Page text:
Understandably, the outcome of xenotransplantation experiments can be influenced by many variables, including the level of malignancy (or differentiation) of donor human tumors and the level of immunodeficiency of recipient mice (2). For instance, the frequency of human melanoma CSCs was found to be as high as 15% to 25% when assayed in NSG mice compared with 1 in 105 cells in NOD/SCID mice (13). The high frequency of melanoma CSCs in NSG mice has been interpreted by many as evidence for lack of tumorigenic hierarchy in melanoma. However, in that study (13), most melanoma samples used were very advanced high-grade tumors and it is well-known that advanced, undifferentiated human cancers are highly enriched in CSCs (1–3, 8). Indeed, when early stages of melanoma specimens were later used in CSC studies, it was found that CD271+ melanoma cells identify rare melanoma CSCs (14). Along the same line, in a syngeneic transplantation study of pre-B/B lymphoma cells from Eμ-myc transgenic mice, a very high frequency of the tumor-initiating cells was observed (15), which again was construed by many as evidence to refute the CSC concept. However, the Eμ-myc lymphoma cells are known to be extremely aggressive, resembling undifferentiated human tumors in which CSCs are greatly enriched. Recent lineage-tracing studies in mouse models of tumors have also provided direct evidence for CSCs (see below).
The Lineage-Tracing Assay
The lineage-tracing assay is mostly commonly used to determine the potential cell-of-origin of tumors (Fig. 1B, a), although it can also be used to study CSCs (Fig. 1B, b). In the lineage-tracing assay, use of different cell-specific promoters allows distinct cell subpopulations to be labeled, allowing tracking of a single cell–derived clone in animals (see below). The ability to resolve individual cell fate is the greatest advantage of this assay. To determine cell-of-origin, normal (epithelial) cells are genetically labeled followed by introduction of activating and inactivating mutations in various oncogenes and tumor suppressors in the same cell type. The fully transformed cell that forms a tumor can then be traced and identified as the cellular source of the tumor (Fig. 1B, c). On the other hand, in the established, traced tumors, single marked tumor cells can be purified out and used in the LDA and serial tumor transplantations to determine whether the lineage-traced tumor cells have true CSC properties, that is, self-renewing and long-term tumor-propagating activity (Fig. 1B, d). This latter tracing strategy can also be adapted to dissect tumor cell heterogeneity in cultured cancer cells and human xenograft tumors. For example, a PSA promoter was used to drive reporters (GFP and RFP) in a lentiviral vector, which was used to infect cultured as well as xenograft prostate cancer cells and to separate the PSA−/lo and PSA+ prostate cancer cells (8). When traced in vitro and in vivo, the PSA−/lo prostate cancer cells were found to be able to undergo asymmetric cell division generating PSA+ cells under time lapse microscopy as well as in serially transplanted tumors (8). Similarly, a Wnt reporter was used to trace colorectal CSCs and to demonstrate that the secreted soluble molecules from the neighboring myofibroblasts activate the Wnt signaling in these CSCs (16).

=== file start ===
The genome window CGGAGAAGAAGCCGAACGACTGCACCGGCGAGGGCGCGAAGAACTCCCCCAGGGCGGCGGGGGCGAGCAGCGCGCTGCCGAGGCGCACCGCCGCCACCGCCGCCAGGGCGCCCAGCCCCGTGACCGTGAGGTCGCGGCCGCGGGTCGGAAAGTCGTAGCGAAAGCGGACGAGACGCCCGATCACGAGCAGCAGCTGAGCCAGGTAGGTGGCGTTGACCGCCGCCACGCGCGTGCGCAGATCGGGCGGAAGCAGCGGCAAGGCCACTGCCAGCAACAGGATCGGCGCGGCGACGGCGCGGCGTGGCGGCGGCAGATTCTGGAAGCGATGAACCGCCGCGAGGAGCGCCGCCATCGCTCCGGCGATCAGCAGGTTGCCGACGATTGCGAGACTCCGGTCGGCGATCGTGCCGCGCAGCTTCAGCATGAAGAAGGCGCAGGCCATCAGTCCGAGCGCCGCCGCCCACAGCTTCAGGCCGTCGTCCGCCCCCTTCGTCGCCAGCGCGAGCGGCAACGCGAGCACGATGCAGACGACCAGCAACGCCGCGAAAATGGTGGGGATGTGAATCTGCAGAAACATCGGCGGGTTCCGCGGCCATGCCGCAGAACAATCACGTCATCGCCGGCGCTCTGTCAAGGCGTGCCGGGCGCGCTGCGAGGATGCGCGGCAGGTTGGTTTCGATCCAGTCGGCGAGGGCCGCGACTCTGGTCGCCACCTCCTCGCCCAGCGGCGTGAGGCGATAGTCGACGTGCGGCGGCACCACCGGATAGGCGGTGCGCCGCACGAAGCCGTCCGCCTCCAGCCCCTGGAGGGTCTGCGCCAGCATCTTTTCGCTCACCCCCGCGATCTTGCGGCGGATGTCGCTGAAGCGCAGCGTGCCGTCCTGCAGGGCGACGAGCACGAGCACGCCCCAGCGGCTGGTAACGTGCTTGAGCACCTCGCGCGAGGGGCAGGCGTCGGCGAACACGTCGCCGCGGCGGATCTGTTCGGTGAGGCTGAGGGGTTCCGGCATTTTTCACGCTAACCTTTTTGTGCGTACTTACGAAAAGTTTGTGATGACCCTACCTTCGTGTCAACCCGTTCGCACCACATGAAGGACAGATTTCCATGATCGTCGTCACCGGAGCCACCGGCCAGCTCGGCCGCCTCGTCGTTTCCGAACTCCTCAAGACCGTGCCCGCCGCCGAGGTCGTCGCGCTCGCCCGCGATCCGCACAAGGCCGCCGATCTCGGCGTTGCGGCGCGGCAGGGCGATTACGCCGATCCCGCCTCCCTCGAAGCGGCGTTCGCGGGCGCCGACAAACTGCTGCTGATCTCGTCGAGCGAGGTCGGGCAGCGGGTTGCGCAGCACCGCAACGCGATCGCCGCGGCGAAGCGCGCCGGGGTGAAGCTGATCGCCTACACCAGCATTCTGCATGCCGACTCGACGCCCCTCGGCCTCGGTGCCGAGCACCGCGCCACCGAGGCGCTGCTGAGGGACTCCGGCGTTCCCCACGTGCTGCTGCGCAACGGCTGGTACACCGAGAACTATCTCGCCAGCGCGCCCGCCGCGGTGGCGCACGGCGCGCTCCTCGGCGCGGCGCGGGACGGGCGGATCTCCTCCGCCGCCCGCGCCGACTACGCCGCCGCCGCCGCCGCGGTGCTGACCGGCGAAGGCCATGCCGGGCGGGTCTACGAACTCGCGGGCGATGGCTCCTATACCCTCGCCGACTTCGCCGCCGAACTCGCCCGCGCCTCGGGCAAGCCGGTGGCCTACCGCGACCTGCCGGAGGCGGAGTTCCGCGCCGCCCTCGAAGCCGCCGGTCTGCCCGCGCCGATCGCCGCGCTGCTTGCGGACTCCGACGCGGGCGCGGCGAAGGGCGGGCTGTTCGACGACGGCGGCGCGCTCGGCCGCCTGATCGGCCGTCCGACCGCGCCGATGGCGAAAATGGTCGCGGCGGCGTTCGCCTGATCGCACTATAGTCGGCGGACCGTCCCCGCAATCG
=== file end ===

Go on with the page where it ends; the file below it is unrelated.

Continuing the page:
Figure 2 depicts a basic scheme for performing a lineage-tracing study. The first step is to establish a bigenic mouse line by crossing an inducible Cre line, which expresses the Cre recombinase, with a “generic” reporter line to achieve cell-specific labeling (Fig. 2A). For the inducible Cre transgenic (Tg) line, a cell-type–specific gene promoter is used to drive the expression of modified, tamoxifen-inducible Cre (CreER or CreERT2). The gene promoters can be stem cell–specific (e.g., p63, Lrig1, Lgr5, Sox9, Nkx3.1, etc.) or the ones active in differentiated lineages (e.g., K8 and K18). Promoter can be endogenous, in which CreER or CreERT2 expression cassette is knocked into the endogenous promoter locus. Alternatively, an exogenous promoter can be used to drive Cre expression in a conventional Tg line. An example is the use of human PSA gene promoter to drive Cre expression in a Tg model to show that regenerated prostatic epithelial cells upon castration—androgen supplementation—were derived from the pre-existent luminal cells (17). In the second mouse line, a reporter (either fluorogenic such as GFP and RFP or colorigenic such as β-galactosidase) is flanked by a loxP-STOP-loxP sequence (Fig. 2A). In the bigenic mice, tamoxifen activates Cre expression via excising loxP-STOP-loxP, which in turn activates the reporter in cells that express the promoter activity (Fig. 2A). Doxycycline-inducible TetO-Cre system or orthotopic adenoviral delivery of lineage-specific Cre recombinases (AdCre) can also be used to express Cre in specific cell types.